Newspaper article St Louis Post-Dispatch (MO)

Sermons Tackle O.J. Verdict Church Leaders Urge Flocks to Heal the Rift of Racism

Newspaper article St Louis Post-Dispatch (MO)

Sermons Tackle O.J. Verdict Church Leaders Urge Flocks to Heal the Rift of Racism

Article excerpt

The O.J. Simpson verdict reverberated Sunday in churches throughout the St. Louis area.

The topics: violence, race and the question of whether justice was served in the acquittal of Simpson.

Following is a summary of what was said in four churches - in the Central West End, north St. Louis, Webster Groves and Clarkson Valley: Pilgrim Congregational

The Rev. Barney Kitchen, pastor of Pilgrim Congregational United Church of Christ, 826 Union Avenue in the Central West End, said he lost a $15 bet on the jury's verdict. On Sunday morning, he asked his integrated congregation to take a different gamble, to talk openly to one another about their feelings.

"Consider investing your soul," he told his congregation. "It may cost us our peace of mind, maybe even a few friends, to try and get at the truth."

Ed Heininger, 71, a member of the congregation and a retired minister, said that he heads a task force to dismantle racism.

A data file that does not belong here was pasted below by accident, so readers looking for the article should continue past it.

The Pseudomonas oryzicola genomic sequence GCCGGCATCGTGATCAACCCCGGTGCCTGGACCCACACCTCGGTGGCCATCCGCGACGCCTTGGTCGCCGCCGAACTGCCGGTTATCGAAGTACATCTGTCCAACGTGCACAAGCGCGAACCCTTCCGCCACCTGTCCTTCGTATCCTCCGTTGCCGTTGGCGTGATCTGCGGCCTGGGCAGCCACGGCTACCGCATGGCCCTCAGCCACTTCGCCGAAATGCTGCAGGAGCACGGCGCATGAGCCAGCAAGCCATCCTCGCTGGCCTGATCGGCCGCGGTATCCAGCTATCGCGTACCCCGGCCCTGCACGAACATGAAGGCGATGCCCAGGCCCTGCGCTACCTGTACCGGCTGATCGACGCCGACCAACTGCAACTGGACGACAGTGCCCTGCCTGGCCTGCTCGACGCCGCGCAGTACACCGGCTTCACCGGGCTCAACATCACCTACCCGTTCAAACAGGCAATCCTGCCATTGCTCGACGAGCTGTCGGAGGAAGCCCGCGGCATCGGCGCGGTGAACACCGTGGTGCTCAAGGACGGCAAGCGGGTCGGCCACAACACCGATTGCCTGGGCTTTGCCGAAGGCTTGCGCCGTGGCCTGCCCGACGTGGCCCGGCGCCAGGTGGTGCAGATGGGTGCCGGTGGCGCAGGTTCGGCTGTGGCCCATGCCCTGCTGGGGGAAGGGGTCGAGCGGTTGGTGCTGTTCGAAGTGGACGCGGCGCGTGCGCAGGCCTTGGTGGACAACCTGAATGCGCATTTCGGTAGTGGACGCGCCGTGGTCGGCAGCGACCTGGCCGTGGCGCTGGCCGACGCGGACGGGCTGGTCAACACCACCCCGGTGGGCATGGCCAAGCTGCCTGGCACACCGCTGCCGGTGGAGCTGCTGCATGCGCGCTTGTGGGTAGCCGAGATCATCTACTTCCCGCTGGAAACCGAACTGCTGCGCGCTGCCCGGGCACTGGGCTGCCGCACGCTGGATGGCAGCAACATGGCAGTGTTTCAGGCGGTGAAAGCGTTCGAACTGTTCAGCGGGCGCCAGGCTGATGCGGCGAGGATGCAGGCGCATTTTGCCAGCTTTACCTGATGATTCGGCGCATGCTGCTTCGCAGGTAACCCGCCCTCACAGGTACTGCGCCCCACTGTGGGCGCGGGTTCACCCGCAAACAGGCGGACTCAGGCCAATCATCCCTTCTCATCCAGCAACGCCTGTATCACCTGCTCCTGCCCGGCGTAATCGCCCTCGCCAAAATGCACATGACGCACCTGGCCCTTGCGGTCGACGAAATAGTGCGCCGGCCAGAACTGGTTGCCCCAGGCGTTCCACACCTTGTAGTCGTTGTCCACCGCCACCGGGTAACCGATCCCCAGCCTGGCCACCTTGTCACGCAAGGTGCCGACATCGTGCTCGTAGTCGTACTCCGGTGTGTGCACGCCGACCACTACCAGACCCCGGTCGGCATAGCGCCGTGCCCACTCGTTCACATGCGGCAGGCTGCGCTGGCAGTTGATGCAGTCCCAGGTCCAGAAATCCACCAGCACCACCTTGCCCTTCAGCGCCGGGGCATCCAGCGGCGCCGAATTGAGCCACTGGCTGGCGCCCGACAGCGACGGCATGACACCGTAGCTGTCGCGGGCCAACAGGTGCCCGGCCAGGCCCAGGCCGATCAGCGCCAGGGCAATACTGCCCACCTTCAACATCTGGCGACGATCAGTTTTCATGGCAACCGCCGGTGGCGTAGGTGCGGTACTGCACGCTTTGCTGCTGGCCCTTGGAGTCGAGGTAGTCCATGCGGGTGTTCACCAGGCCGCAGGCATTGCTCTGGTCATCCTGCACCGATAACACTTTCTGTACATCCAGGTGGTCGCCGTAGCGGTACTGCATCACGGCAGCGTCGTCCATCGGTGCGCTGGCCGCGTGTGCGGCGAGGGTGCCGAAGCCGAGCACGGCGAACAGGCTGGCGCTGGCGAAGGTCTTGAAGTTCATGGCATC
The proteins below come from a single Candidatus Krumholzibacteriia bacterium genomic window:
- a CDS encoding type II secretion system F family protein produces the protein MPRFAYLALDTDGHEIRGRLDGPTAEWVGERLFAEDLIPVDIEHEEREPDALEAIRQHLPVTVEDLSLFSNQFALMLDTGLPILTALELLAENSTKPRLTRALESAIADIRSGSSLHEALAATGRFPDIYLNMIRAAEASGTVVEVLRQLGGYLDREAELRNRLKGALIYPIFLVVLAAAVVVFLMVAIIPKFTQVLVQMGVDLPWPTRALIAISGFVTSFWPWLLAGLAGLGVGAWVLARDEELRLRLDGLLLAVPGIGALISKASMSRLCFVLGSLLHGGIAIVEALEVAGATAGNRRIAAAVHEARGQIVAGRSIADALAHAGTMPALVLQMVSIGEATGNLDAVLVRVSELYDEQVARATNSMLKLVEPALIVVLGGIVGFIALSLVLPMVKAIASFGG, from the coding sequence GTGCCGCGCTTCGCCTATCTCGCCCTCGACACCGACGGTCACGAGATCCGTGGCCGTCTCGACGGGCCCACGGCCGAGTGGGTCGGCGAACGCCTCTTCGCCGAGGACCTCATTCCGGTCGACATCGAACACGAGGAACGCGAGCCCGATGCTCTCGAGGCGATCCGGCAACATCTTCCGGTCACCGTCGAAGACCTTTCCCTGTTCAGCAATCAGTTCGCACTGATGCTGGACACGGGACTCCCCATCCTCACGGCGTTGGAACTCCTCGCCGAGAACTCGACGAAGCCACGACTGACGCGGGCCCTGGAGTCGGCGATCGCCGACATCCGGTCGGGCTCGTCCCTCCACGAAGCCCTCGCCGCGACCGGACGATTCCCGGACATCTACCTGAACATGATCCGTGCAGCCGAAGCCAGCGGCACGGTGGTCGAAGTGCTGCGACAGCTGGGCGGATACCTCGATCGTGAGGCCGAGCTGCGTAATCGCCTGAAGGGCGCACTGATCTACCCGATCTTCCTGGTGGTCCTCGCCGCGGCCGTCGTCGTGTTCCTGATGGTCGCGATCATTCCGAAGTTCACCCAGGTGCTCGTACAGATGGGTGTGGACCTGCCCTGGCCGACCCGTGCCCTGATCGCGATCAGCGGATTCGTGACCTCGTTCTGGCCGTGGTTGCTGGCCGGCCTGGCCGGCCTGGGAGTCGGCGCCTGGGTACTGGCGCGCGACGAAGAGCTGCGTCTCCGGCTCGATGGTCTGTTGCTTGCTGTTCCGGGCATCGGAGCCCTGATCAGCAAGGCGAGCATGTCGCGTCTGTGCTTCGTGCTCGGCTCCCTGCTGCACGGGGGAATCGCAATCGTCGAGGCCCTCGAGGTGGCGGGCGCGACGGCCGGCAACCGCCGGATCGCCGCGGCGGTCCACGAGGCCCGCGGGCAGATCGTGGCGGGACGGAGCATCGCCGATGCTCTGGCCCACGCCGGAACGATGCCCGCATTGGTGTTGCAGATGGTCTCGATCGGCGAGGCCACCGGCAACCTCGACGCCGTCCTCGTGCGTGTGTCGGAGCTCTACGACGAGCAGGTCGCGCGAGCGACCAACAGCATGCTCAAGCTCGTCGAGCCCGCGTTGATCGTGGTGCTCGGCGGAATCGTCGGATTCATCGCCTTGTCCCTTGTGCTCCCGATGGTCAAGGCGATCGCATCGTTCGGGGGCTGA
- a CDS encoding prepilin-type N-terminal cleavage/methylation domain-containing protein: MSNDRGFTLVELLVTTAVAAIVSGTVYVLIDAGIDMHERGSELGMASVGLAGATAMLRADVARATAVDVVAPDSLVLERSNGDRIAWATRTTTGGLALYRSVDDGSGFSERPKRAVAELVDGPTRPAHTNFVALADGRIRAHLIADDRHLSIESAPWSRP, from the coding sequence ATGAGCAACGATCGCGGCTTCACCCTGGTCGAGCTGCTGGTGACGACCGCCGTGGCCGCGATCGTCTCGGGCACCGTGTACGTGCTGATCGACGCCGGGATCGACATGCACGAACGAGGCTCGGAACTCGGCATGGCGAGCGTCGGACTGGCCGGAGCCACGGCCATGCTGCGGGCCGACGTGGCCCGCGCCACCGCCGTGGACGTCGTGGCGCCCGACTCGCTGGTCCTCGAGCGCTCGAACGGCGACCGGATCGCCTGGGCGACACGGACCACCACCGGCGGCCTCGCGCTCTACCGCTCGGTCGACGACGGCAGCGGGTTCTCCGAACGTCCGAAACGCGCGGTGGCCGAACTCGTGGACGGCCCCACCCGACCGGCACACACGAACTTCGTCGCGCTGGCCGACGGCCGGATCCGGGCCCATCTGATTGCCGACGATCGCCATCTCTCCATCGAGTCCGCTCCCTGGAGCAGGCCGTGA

He said he thought that open discussion of racial differences was important, but he said he believed that such a sensitive issue needed a vehicle such as the task force to prevent things from getting out of hand.

Kitchen acknowledged that deep and emotional discussions "would be dangerous talking stranger to stranger. But if it doesn't happen in the church, where in God's name does it happen?" Cote Brilliante Presbyterian

"A Time for Healing" was the title of the sermon by the Rev. William Gillespie, pastor of Cote Brilliante Presbyterian Church, 4673 Labadie Avenue.

Gillespie told his black congregation that when the verdict came in, he was in Atlanta in the midst of a cheering crowd being filmed by a television crew.

While he was happy about the verdict, he told his congregation that it led him to ponder the amount of violence in our society.

He also said he had been struck by the St. Louis' indifference to black-on-black crime. He said he had officiated at funeral services for many children who had died violently. …

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